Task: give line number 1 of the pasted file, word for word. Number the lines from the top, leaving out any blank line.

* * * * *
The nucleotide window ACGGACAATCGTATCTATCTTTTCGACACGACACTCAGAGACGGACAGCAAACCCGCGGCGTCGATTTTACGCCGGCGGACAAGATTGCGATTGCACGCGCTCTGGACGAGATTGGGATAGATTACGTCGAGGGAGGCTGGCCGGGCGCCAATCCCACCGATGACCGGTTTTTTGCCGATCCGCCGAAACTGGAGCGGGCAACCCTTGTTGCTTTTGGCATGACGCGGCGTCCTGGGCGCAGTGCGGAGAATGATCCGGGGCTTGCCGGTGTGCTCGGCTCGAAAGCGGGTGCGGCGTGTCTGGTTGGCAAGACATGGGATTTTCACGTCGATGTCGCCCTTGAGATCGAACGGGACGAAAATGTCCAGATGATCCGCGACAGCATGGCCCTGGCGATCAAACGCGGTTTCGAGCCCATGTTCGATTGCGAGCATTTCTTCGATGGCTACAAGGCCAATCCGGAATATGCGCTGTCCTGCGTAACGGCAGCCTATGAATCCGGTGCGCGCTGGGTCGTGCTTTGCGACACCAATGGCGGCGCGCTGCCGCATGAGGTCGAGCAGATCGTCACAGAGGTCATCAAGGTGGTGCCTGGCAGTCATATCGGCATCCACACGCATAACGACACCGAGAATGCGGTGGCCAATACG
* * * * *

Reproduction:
The nucleotide window ACGGACAATCGTATCTATCTTTTCGACACGACACTCAGAGACGGACAGCAAACCCGCGGCGTCGATTTTACGCCGGCGGACAAGATTGCGATTGCACGCGCTCTGGACGAGATTGGGATAGATTACGTCGAGGGAGGCTGGCCGGGCGCCAATCCCACCGATGACCGGTTTTTTGCCGATCCGCCGAAACTGGAGCGGGCAACCCTTGTTGCTTTTGGCATGACGCGGCGTCCTGGGCGCAGTGCGGAGAATGATCCGGGGCTTGCCGGTGTGCTCGGCTCGAAAGCGGGTGCGGCGTGTCTGGTTGGCAAGACATGGGATTTTCACGTCGATGTCGCCCTTGAGATCGAACGGGACGAAAATGTCCAGATGATCCGCGACAGCATGGCCCTGGCGATCAAACGCGGTTTCGAGCCCATGTTCGATTGCGAGCATTTCTTCGATGGCTACAAGGCCAATCCGGAATATGCGCTGTCCTGCGTAACGGCAGCCTATGAATCCGGTGCGCGCTGGGTCGTGCTTTGCGACACCAATGGCGGCGCGCTGCCGCATGAGGTCGAGCAGATCGTCACAGAGGTCATCAAGGTGGTGCCTGGCAGTCATATCGGCATCCACACGCATAACGACACCGAGAATGCGGTGGCCAATACG